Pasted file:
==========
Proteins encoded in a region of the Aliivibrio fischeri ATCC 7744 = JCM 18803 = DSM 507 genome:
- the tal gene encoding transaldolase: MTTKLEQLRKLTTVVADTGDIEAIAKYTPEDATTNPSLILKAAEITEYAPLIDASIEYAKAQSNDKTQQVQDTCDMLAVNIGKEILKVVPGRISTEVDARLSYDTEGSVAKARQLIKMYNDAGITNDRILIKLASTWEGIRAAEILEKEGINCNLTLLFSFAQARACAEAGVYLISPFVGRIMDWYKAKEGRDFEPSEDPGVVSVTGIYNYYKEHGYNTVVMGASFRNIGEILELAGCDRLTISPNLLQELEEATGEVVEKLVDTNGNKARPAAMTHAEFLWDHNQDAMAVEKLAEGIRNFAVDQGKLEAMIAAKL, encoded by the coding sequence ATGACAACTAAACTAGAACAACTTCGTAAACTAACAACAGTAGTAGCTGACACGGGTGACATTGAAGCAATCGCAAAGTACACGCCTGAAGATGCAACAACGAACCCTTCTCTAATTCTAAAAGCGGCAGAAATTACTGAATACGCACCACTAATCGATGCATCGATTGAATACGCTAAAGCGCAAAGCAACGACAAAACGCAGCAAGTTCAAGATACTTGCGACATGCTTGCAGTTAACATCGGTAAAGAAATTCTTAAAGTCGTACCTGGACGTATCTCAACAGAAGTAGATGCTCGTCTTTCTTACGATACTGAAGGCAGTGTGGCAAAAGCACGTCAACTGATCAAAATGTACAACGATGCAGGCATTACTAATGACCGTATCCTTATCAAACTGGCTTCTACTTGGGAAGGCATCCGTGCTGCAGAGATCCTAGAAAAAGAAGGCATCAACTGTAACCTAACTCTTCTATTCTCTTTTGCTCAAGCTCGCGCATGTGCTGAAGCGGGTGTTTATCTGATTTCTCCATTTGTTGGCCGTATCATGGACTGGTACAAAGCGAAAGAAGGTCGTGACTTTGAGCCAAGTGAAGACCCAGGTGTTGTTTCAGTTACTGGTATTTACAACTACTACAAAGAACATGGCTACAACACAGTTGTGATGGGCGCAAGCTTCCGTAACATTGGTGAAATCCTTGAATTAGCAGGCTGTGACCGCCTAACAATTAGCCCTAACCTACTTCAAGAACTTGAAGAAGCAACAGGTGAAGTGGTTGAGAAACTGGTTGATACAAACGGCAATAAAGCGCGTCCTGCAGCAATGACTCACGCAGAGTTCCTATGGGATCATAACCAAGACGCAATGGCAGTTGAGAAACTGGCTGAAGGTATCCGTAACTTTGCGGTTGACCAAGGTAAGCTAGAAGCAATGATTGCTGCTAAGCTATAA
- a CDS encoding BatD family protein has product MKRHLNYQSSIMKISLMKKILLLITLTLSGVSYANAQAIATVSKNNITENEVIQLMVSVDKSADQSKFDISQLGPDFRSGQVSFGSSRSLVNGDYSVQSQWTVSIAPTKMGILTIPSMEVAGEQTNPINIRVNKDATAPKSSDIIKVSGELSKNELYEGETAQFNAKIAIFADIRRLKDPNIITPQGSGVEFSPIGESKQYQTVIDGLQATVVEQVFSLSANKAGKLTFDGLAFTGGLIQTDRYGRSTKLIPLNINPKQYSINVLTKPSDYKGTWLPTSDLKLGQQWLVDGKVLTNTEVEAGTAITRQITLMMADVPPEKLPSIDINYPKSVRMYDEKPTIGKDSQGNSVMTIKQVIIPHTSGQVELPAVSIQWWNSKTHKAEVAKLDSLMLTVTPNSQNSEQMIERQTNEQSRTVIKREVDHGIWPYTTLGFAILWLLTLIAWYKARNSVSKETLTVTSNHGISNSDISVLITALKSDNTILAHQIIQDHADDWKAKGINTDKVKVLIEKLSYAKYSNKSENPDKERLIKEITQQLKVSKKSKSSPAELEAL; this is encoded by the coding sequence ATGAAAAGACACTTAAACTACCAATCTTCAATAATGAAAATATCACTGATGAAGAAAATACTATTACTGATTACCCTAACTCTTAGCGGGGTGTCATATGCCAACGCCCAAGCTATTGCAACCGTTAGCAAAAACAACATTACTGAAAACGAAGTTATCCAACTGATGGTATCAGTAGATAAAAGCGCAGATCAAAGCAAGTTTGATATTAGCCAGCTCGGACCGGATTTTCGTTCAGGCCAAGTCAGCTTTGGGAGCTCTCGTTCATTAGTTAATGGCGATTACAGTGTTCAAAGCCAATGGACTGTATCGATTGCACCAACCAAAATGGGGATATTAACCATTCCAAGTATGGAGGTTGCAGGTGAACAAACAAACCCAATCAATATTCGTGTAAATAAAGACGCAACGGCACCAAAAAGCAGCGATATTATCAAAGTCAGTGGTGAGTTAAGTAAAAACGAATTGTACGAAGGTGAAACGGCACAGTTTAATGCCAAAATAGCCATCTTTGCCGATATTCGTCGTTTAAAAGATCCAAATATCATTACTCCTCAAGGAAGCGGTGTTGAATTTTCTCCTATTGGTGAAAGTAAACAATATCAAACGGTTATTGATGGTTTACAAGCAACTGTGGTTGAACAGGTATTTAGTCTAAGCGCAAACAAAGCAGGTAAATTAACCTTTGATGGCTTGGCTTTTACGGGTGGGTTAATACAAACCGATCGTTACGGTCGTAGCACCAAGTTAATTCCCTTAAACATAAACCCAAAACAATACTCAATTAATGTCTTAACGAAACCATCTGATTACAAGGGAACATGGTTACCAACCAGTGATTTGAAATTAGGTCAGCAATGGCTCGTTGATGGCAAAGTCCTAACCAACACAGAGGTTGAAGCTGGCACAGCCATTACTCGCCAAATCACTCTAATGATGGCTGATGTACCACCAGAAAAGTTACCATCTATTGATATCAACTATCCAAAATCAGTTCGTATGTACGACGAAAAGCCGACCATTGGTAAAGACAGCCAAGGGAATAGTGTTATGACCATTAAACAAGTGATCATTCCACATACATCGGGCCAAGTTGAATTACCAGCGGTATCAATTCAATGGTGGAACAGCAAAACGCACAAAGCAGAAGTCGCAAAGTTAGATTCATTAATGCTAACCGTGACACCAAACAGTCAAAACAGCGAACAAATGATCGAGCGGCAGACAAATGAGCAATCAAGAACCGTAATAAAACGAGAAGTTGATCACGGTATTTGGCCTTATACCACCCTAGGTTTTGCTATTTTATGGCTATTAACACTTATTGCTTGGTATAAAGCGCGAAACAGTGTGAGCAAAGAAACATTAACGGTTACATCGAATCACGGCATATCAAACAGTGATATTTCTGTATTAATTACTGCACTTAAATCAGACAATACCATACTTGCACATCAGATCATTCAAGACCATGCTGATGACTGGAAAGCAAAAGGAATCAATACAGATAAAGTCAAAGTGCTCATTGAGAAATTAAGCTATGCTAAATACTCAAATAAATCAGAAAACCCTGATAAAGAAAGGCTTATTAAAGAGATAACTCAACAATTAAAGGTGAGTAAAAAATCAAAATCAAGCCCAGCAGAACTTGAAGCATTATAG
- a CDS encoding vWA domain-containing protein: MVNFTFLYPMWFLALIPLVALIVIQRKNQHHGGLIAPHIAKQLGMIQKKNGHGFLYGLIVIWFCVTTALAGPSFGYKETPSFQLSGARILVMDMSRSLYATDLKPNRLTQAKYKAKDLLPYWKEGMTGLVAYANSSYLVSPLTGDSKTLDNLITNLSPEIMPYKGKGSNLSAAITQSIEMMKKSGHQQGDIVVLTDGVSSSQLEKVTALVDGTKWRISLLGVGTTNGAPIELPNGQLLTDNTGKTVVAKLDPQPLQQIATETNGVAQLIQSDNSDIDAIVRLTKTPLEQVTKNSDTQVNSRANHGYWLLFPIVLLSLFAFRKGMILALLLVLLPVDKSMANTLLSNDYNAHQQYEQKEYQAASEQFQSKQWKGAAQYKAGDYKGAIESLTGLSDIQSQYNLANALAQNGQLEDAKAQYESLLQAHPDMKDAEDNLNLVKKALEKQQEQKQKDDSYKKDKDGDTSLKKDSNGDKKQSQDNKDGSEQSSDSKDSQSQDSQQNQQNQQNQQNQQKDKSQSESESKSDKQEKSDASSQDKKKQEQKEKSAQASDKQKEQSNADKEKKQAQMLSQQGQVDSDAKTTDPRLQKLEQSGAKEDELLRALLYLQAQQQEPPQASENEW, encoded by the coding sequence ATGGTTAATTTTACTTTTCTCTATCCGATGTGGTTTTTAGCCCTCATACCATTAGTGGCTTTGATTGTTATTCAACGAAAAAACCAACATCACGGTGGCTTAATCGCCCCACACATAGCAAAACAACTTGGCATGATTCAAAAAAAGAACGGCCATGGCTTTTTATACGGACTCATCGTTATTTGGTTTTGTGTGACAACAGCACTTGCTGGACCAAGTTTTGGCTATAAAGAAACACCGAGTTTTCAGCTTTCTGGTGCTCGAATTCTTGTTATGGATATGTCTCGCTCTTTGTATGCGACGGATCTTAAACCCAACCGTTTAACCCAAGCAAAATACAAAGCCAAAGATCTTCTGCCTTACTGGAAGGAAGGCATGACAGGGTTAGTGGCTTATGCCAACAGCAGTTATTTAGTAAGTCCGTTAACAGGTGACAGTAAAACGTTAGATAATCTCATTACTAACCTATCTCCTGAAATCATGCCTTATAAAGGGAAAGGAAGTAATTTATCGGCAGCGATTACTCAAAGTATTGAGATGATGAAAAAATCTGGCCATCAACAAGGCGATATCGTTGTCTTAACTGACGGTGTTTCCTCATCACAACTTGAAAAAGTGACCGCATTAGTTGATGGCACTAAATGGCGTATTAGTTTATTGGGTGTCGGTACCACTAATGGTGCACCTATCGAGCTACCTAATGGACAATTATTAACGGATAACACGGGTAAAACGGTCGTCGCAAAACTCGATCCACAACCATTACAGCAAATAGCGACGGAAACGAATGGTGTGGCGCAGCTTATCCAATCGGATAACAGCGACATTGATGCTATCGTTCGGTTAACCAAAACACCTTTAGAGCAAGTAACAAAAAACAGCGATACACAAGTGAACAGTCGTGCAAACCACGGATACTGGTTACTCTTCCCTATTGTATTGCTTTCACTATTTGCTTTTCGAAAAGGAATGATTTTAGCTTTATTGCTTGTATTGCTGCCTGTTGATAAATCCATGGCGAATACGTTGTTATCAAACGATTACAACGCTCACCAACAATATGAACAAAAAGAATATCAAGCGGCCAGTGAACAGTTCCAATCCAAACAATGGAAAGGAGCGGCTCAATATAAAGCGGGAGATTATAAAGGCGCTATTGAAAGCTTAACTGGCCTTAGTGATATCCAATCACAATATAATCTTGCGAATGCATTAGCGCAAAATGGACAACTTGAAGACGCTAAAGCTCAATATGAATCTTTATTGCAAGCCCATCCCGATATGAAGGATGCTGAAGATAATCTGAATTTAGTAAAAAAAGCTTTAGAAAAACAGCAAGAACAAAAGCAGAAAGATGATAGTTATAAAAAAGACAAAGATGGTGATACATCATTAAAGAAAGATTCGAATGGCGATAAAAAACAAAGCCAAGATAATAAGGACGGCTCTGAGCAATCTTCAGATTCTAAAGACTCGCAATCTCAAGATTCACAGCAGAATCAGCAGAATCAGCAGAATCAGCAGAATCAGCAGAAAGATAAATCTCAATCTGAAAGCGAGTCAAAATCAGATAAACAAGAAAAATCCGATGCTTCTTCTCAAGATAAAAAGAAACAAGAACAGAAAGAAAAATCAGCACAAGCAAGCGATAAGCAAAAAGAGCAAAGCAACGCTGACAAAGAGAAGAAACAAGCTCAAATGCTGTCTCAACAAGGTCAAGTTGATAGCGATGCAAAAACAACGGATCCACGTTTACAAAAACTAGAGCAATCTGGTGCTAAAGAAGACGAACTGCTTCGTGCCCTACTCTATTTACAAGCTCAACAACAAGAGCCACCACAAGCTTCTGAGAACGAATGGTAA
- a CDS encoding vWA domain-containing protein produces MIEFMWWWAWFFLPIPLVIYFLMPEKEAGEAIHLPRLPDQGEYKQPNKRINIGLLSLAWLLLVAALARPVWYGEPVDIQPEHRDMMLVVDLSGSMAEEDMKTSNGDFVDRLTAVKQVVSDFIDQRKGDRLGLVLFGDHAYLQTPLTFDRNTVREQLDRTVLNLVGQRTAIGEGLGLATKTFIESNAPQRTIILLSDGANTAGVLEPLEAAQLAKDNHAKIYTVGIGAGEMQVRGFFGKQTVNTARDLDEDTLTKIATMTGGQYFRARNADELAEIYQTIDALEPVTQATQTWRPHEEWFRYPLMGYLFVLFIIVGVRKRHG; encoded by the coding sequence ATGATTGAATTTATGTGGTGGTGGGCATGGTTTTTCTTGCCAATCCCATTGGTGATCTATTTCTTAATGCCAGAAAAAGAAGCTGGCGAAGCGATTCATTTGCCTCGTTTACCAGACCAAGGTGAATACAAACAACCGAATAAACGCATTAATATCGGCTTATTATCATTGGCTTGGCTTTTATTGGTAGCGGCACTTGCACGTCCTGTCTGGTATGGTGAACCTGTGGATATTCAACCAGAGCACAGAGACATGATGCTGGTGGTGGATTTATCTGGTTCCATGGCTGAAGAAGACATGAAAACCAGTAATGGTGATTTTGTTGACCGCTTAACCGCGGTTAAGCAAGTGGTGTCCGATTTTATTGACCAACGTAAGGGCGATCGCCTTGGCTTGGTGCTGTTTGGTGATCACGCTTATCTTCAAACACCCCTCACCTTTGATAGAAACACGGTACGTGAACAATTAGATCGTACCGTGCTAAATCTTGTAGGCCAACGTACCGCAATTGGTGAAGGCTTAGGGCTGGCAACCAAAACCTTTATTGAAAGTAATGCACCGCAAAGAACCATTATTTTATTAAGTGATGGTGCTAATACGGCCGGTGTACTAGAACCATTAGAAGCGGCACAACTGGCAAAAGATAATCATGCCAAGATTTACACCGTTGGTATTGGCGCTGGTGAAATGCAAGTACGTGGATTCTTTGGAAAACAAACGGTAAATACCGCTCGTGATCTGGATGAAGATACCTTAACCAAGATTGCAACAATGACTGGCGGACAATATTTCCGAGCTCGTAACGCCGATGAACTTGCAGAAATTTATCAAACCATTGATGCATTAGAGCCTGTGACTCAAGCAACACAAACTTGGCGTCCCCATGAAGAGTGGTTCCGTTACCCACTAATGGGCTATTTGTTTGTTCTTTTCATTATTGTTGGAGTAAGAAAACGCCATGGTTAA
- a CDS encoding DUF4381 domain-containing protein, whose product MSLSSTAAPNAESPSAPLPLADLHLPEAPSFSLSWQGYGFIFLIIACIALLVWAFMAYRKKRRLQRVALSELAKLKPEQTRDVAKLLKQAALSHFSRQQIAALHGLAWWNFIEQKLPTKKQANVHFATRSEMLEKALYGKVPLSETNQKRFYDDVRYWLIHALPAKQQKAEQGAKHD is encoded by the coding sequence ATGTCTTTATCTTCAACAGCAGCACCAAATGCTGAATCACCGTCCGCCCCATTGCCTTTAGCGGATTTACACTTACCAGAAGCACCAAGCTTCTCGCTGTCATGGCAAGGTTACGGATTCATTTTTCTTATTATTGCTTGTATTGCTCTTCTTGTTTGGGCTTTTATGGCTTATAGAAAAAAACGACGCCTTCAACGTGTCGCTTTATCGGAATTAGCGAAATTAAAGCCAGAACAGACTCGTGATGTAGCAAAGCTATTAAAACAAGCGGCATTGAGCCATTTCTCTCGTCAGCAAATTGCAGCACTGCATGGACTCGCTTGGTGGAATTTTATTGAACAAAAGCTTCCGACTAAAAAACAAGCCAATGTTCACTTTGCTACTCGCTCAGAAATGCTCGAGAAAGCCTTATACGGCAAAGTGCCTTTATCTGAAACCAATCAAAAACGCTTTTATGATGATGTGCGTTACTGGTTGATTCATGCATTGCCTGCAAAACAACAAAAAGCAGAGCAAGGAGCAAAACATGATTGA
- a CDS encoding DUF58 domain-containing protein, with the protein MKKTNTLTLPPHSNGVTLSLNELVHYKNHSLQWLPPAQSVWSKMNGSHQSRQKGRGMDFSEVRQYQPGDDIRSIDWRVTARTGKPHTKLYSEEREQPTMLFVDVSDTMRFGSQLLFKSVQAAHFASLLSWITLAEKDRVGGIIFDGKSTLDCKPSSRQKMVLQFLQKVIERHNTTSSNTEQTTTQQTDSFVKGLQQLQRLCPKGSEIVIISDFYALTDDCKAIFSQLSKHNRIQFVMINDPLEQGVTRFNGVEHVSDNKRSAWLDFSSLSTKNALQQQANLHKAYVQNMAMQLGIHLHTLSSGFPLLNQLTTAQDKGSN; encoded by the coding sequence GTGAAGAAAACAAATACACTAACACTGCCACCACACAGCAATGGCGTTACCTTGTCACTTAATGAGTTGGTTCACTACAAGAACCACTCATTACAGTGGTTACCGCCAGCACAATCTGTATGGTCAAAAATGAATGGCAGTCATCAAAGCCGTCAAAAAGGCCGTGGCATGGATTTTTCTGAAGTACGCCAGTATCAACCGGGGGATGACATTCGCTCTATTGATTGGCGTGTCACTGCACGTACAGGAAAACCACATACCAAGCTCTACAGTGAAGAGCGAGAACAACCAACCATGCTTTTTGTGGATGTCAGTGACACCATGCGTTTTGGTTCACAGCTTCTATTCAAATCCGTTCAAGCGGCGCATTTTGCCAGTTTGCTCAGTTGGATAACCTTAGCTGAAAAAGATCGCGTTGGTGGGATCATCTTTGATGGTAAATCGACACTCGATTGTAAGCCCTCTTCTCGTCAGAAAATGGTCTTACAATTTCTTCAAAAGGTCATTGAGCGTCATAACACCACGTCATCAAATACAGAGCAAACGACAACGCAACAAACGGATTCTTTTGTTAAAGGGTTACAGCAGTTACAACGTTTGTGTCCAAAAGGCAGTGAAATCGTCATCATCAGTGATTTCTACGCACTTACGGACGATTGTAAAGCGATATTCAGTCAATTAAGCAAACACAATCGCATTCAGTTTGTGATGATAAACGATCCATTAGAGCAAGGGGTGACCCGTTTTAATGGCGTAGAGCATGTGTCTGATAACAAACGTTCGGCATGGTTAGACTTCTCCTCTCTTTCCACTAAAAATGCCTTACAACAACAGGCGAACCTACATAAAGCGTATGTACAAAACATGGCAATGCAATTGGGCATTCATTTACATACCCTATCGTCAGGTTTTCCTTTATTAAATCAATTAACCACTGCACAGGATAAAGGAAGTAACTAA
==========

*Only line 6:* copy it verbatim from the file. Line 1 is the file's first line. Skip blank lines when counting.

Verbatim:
- a CDS encoding DUF4381 domain-containing protein, whose product MSLSSTAAPNAESPSAPLPLADLHLPEAPSFSLSWQGYGFIFLIIACIALLVWAFMAYRKKRRLQRVALSELAKLKPEQTRDVAKLLKQAALSHFSRQQIAALHGLAWWNFIEQKLPTKKQANVHFATRSEMLEKALYGKVPLSETNQKRFYDDVRYWLIHALPAKQQKAEQGAKHD is encoded by the coding sequence ATGTCTTTATCTTCAACAGCAGCACCAAATGCTGAATCACCGTCCGCCCCATTGCCTTTAGCGGATTTACACTTACCAGAAGCACCAAGCTTCTCGCTGTCATGGCAAGGTTACGGATTCATTTTTCTTATTATTGCTTGTATTGCTCTTCTTGTTTGGGCTTTTATGGCTTATAGAAAAAAACGACGCCTTCAACGTGTCGCTTTATCGGAATTAGCGAAATTAAAGCCAGAACAGACTCGTGATGTAGCAAAGCTATTAAAACAAGCGGCATTGAGCCATTTCTCTCGTCAGCAAATTGCAGCACTGCATGGACTCGCTTGGTGGAATTTTATTGAACAAAAGCTTCCGACTAAAAAACAAGCCAATGTTCACTTTGCTACTCGCTCAGAAATGCTCGAGAAAGCCTTATACGGCAAAGTGCCTTTATCTGAAACCAATCAAAAACGCTTTTATGATGATGTGCGTTACTGGTTGATTCATGCATTGCCTGCAAAACAACAAAAAGCAGAGCAAGGAGCAAAACATGATTGA